Activism on Fire
ELF documentary asks just what is a terrorist
by Camilla Mortensen
If a Tree Falls: A Story of the Earth Liberation Front Directed and produced by Marshall Curry. Codirected and produced by Sam Cullman. Cinematography by Sam Cullman. Written and edited by Matthew Hamacheck and Marshall Curry. Music by James Baxter. Featuring Kirk Engdall, Jim Flynn, Tim Lewis, Daniel McGowan, Lauren Regan.
You dont expect a documentary about the Earth Liberation Front (ELF) in Oregon to open on the streets of New York City. But If a Tree Falls cuts from dramatic media footage, including the burning of a $12 million ski resort at Vail, Colo., to the streets of New York, where activist and ecosaboteur Daniel McGowan was living in 2005. He was arrested in December of that year for his role in the ELF arsons that hit the Northwest from 1996 to 2001. The film quietly makes its point that McGowan traveled a long way, physically and philosophically, from NYC to Oregon and arson and back again.
Filmmaker Marshall Curry learned of McGowans case the day of the arrest ã McGowan worked for Currys wife at Womenslaw.org ã and he says one of the things that drew him to making If a Tree Falls was “something in the contradiction”: McGowan, the son of a NYC cop and a business major in college, didnt fit the stereotype of an ecoterrorist. In making the film, he says, “people defied my expectations again and again.”
One of the challenges of the film, Curry says, was condensing a story that “would take up a Ken Burns 10-part series” to 85 minutes. Focusing on McGowan allows the film to go deeply into one persons decisions in the context of a larger movement.
If a Tree Falls is not an “activist film” per se. It gives an equal amount of time to the voices of McGowan and Eugenes own Tim Lewis, Jim Flynn and Civil Liberties Defense Center attorney Lauren Regan as it does to prosecutor Kirk Engdall and Eugene police detective Greg Harvey. If a Tree Falls allows those prosecuting McGowan as a terrorist to be human, too.
Engdall, in an interview in the documentary, says of his work on the case: “You see all the damage and the harm they did, the threats they made and they are not very likable people at all Ä but you gain an understanding and an insight how it came to pass that they started doing these things and then you’re curious about how their lives will end up. But only time will tell.”
“Its not the film I would have made,” says Lewis, whose own documentary footage appears in the film, “but he (Curry) did a good job telling the story.” Lewis says he hopes the film BRING’s the issues of police brutality toward protesters and questioning who is called a terrorist to a new audience. Going through his own video footage of forest protests and the local activist scene was one catalyst for the videographer to start posting some of the vignettes hes filmed over the years on his YouTube site, PictureEugene, Lewis says.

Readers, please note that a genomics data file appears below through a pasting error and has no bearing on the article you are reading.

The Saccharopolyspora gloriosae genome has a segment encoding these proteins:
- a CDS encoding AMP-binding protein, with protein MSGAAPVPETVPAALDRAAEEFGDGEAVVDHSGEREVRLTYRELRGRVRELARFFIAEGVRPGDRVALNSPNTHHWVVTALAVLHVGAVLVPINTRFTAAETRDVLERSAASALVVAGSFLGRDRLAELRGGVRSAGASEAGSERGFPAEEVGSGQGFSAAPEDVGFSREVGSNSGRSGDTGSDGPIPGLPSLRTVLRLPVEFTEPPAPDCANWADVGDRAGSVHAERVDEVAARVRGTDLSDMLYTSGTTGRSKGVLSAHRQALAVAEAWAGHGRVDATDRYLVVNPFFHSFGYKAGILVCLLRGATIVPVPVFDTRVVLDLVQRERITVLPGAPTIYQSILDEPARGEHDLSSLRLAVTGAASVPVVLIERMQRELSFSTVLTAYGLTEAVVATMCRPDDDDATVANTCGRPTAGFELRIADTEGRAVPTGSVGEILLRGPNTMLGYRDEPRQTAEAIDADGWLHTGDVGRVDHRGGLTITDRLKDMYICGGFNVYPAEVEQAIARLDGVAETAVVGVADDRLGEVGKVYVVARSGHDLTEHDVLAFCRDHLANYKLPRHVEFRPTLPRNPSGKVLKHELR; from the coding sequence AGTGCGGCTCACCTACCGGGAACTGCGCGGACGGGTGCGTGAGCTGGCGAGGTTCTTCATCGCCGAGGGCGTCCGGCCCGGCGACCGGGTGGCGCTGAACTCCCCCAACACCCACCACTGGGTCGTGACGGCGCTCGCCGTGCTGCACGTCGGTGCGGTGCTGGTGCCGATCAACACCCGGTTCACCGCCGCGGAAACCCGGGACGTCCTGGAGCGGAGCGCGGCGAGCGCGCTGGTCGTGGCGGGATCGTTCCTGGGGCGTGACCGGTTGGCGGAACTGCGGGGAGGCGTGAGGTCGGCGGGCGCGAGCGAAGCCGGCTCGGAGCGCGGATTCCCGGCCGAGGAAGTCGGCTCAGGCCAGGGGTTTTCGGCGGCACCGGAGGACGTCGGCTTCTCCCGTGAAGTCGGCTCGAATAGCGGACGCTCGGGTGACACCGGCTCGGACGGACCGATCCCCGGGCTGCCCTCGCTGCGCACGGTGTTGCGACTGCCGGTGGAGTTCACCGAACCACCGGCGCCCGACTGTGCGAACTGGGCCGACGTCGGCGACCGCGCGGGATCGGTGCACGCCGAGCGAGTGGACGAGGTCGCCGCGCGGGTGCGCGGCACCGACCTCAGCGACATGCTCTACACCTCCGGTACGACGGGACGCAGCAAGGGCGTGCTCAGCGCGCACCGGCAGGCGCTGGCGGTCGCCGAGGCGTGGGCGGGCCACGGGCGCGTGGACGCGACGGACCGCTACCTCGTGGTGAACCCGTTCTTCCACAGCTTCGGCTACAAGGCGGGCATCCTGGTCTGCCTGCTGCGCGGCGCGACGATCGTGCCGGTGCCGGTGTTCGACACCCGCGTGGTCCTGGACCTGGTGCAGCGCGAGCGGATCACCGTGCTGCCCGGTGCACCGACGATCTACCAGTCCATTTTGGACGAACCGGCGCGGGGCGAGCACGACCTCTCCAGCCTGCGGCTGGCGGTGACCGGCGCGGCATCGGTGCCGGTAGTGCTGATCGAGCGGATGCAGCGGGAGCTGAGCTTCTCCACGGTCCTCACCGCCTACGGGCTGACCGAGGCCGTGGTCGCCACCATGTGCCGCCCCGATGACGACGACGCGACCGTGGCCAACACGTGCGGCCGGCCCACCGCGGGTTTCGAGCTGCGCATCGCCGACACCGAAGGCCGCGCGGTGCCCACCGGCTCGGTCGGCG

The films clear-eyed take on the dramatic events that catalyzed the local ELF movement ã from the Eugene downtown pepper-spray incident to the WTO protests ã as well as the words of those on the opposite end of the spectrum such as Engdall, lets viewers make their own decisions ãor indecisions ã about the environmental and social issues that led up to the arsons. Bill Barton of the Native Forest Council asks, while gazing out over a stark Oregon clearcut, “Why are we so gentle in our activism when this is whats happening?”
Curry says, “Daniel looking at theses fires, looking at these years of his life, is very conflicted.” With scenes from McGowans family and candid interviews with McGowan himself ã talking to fellow ecosaboteur Jake Ferguson while Ferguson was wearing on FBI wire, deciding whether to cooperate with the federal prosecutors and finally reporting to federal prison ã the film permits McGowans character, conflicts and all, to drive it.
The documentary draws on archival footage, and shots by Lewis from Warner Creek and other local protests lend a feeling of an insiders view to a time and a group of people that for many is hard to understand.
The film premiered at the Sundance Film Festival in January. Lewis says he was later told FBI agents were at the first screening.
Its “a story of the Earth Liberation Front,” says Curry, “not the story.” The strength of the film is that it steps aside and lets the images and the people involved ãthose like Steven Swanson of Superior Lumber, whose buildings were burned, and McGowan himself, who participated in the burning ã tell that story.
If a Tree Falls was an official selection of the 2011 Sundance Film Festival and winner of the festivals Documentary Editing Award. The film screens Thursday, June 23 at 6:15 and 8:45 pm at Bijou Art Cinemas as part of the new monthly Cinema Pacifica Filmmaker Dialogues. These premiere screenings will be followed by a moderated Skype chat with director Marshall Curry.